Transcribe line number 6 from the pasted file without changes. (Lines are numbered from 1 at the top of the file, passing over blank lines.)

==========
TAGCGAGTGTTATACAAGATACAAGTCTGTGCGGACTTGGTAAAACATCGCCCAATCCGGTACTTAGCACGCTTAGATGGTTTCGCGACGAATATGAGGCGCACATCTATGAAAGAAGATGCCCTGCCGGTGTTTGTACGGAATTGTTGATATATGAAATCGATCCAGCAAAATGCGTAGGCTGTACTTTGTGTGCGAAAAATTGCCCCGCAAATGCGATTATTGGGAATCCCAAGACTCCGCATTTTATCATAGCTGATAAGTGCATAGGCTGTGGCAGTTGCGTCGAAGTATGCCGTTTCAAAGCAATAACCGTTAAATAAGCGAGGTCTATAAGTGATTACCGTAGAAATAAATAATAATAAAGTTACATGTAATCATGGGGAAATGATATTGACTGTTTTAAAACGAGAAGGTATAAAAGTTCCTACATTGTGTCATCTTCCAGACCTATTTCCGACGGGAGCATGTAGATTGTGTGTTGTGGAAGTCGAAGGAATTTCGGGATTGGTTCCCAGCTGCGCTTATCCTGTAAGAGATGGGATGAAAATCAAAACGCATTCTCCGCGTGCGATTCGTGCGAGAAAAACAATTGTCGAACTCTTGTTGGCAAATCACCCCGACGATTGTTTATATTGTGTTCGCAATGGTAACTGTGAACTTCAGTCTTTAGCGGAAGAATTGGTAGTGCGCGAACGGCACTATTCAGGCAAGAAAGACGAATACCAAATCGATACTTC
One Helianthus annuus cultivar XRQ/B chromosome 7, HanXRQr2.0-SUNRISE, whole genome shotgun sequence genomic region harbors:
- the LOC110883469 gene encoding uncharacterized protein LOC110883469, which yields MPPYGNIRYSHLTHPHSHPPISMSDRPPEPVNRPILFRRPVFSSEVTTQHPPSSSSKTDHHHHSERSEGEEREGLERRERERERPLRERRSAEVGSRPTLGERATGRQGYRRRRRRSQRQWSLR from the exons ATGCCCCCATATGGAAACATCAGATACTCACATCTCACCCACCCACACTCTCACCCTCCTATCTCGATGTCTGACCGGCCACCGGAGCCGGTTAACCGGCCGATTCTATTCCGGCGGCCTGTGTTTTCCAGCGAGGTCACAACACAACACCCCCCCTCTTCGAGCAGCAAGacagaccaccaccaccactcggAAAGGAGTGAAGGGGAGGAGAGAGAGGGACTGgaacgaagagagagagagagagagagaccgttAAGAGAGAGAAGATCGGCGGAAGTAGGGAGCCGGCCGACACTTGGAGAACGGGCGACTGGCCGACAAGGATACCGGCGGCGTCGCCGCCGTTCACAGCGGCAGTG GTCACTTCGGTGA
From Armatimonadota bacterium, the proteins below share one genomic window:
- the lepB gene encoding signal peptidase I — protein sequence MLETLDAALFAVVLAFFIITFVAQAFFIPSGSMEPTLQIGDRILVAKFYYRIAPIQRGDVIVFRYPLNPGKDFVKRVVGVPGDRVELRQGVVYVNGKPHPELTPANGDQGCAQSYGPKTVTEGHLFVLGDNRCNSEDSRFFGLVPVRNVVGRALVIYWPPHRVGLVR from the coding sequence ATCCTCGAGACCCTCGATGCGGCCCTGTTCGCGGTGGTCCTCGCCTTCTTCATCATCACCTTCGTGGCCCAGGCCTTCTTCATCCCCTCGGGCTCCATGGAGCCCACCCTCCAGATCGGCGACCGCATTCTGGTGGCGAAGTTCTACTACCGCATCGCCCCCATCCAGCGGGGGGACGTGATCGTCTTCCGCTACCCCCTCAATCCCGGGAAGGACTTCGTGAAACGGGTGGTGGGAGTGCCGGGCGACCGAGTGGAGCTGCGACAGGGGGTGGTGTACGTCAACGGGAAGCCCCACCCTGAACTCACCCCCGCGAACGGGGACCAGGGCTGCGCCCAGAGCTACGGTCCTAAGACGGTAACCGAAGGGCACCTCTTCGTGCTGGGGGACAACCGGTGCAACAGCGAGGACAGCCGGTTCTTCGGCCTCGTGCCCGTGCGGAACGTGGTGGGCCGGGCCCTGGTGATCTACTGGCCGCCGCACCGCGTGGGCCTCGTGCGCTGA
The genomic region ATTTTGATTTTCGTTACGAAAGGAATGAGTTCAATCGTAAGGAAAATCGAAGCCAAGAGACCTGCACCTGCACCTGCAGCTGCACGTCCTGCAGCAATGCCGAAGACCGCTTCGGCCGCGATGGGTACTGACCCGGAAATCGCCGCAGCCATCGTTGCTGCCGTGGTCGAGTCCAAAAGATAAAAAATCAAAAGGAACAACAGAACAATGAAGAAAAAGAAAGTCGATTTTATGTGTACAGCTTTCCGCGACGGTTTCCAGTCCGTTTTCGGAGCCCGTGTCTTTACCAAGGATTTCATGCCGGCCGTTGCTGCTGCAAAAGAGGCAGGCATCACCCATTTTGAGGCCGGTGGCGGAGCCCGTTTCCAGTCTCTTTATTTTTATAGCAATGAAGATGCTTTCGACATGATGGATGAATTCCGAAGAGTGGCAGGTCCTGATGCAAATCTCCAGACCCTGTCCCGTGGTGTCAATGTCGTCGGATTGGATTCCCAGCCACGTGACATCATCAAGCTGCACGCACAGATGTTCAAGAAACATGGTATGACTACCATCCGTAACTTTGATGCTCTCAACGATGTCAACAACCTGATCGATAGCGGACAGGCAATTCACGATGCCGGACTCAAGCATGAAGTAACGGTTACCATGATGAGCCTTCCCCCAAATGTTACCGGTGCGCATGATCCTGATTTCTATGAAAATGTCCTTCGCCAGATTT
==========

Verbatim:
The genomic region ATTTTGATTTTCGTTACGAAAGGAATGAGTTCAATCGTAAGGAAAATCGAAGCCAAGAGACCTGCACCTGCACCTGCAGCTGCACGTCCTGCAGCAATGCCGAAGACCGCTTCGGCCGCGATGGGTACTGACCCGGAAATCGCCGCAGCCATCGTTGCTGCCGTGGTCGAGTCCAAAAGATAAAAAATCAAAAGGAACAACAGAACAATGAAGAAAAAGAAAGTCGATTTTATGTGTACAGCTTTCCGCGACGGTTTCCAGTCCGTTTTCGGAGCCCGTGTCTTTACCAAGGATTTCATGCCGGCCGTTGCTGCTGCAAAAGAGGCAGGCATCACCCATTTTGAGGCCGGTGGCGGAGCCCGTTTCCAGTCTCTTTATTTTTATAGCAATGAAGATGCTTTCGACATGATGGATGAATTCCGAAGAGTGGCAGGTCCTGATGCAAATCTCCAGACCCTGTCCCGTGGTGTCAATGTCGTCGGATTGGATTCCCAGCCACGTGACATCATCAAGCTGCACGCACAGATGTTCAAGAAACATGGTATGACTACCATCCGTAACTTTGATGCTCTCAACGATGTCAACAACCTGATCGATAGCGGACAGGCAATTCACGATGCCGGACTCAAGCATGAAGTAACGGTTACCATGATGAGCCTTCCCCCAAATGTTACCGGTGCGCATGATCCTGATTTCTATGAAAATGTCCTTCGCCAGATTT